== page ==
Welcoming is a gospel issue. Our God is a welcoming God. Jesus died so as to welcome people into relationship with God and with each other. He calls his followers to show hospitality to others as an expression of God’s love and grace. So how can we make this a vital feature of our congregations? One way is to be genuinely friendly when people come to our church. Next is to take the initiative in welcoming, follow-up, hospitality, and inviting people to join with us in what we are doing. Nearly every church assumes it is friendly and welcoming, but it’s not what the insiders think that really matters. We need to learn to see things from the outside in. How do we come across to visitors and guests? This book invites us to take a look.
Beyond the First Visit: The Complete Guide to Connecting Guests to your Church by Gary McIntosh is a book worth reading. I’d advise following the author’s suggestion:
To get the most out of this book, as you read each chapter, make notes in the margin of the book, scribbling your thoughts and ideas. Then make a list of action steps that you want your church to take during the next year to get ready for company. (p14)
McIntosh begins by suggesting we review our terminology – stop speaking about visitors and think of guests instead. We don’t always want visitors, but guests are expected. Visitors are expected to leave, but we plan for guests to stay and we make arrangements so they can. A guest mindset is what we need in our churches. This book encourages people in our churches to become great hosts. The following checklist is a good way to assess how and where we can improve:
- Invite your guests with a personal invitation.
- Arrive early to make sure everything is ready for the guests’ arrival.
- Greet the guests warmly at the entrance and escort them to their seats.
- Assist guests in understanding what is taking place.
- Anticipate and answer as many questions as possible in advance, so guests do not have to ask.
- Do something extra to make your guests’ visit special.
- Walk guests to the door and invite them back. (p17)
Welcoming guests doesn’t always happen naturally. We need to plan for it to be done well and it’s the responsibility of the church, not the guest. It’s worth thinking about how we’d treat a guest in our home, and applying this to church. We’d invite them in, offer to take their coat, show them where they can put their bag, take them into the appropriate room, invite them to take a seat, offer them a drink, ask them how they’re doing, engage in conversation, invite them to the table for a meal, let them know where the bathroom is, and more… And yet, when it comes to church, so often we expect people to work everything out for themselves. Healthy churches will take the responsibility for welcoming people and helping them to get involved in the life of their church.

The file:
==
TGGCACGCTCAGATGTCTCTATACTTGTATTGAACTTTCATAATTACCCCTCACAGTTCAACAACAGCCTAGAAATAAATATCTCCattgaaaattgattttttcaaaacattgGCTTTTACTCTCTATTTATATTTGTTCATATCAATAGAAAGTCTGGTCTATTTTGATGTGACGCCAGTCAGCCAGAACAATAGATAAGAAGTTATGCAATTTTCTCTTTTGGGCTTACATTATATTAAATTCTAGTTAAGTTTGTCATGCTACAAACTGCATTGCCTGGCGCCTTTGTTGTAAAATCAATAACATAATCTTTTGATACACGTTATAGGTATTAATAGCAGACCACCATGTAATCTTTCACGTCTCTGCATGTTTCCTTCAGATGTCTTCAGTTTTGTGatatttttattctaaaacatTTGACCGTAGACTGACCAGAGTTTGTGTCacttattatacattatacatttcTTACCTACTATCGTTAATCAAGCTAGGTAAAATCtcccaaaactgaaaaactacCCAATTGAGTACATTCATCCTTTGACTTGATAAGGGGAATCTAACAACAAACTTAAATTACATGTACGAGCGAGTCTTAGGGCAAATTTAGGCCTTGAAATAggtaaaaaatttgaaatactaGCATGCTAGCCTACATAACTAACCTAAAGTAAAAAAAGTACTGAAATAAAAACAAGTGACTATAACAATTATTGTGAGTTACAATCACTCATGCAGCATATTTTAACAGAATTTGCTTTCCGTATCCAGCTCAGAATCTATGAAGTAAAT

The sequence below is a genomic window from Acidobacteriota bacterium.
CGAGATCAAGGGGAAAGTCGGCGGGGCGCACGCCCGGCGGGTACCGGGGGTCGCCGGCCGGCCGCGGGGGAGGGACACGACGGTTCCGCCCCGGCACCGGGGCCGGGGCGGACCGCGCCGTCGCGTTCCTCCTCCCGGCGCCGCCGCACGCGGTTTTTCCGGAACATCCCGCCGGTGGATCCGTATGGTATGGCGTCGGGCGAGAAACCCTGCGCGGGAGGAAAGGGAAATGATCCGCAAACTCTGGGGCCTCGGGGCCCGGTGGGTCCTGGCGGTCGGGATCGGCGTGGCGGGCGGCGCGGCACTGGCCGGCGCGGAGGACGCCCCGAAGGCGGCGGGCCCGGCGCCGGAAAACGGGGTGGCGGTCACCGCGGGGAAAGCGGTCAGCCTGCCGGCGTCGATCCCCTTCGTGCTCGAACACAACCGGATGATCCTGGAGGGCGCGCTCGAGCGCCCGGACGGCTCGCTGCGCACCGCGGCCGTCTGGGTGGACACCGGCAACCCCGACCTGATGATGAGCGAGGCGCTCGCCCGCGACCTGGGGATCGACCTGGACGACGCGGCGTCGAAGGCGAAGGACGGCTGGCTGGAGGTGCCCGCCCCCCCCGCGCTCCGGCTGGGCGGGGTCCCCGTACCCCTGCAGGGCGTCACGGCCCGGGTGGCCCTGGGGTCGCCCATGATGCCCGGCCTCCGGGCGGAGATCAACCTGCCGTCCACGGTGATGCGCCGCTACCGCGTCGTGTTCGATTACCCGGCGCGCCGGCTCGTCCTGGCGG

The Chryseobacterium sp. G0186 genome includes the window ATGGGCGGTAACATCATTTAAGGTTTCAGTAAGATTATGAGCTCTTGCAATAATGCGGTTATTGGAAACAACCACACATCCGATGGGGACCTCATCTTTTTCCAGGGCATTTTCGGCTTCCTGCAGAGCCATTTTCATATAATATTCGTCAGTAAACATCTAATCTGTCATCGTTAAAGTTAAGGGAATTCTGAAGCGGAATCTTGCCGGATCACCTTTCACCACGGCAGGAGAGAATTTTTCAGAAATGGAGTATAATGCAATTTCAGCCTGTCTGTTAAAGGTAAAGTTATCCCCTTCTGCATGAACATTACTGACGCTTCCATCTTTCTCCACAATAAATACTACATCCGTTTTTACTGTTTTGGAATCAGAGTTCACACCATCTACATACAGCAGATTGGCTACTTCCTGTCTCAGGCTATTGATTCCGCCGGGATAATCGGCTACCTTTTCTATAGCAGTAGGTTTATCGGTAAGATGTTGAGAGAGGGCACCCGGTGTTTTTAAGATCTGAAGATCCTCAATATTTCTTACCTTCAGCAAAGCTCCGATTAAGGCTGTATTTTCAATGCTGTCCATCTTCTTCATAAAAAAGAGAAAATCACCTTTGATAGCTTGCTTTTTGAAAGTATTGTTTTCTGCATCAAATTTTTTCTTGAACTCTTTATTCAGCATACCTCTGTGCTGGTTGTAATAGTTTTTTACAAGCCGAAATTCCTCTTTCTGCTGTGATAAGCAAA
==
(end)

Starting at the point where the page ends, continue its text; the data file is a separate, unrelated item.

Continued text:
People will sometimes make assessments of your church on the basis of a single impression. The long grass surrounding the old stone building makes it look abandoned and unused. The out of date website communicates that nothing much happens anymore. The paint on the sign, making it hard to read the service times, indicates that they don’t want me to come. Whereas the attractive brochure describing the Christmas Carols, with pictures of families, and a warm invitation to come along, makes me think my family could fit in here. It’s worth considering all the first impressions we make as a church. What assessments are people making about what we’re like? If we can’t work it out ourselves, then ask others – those who’ve come and those who haven’t.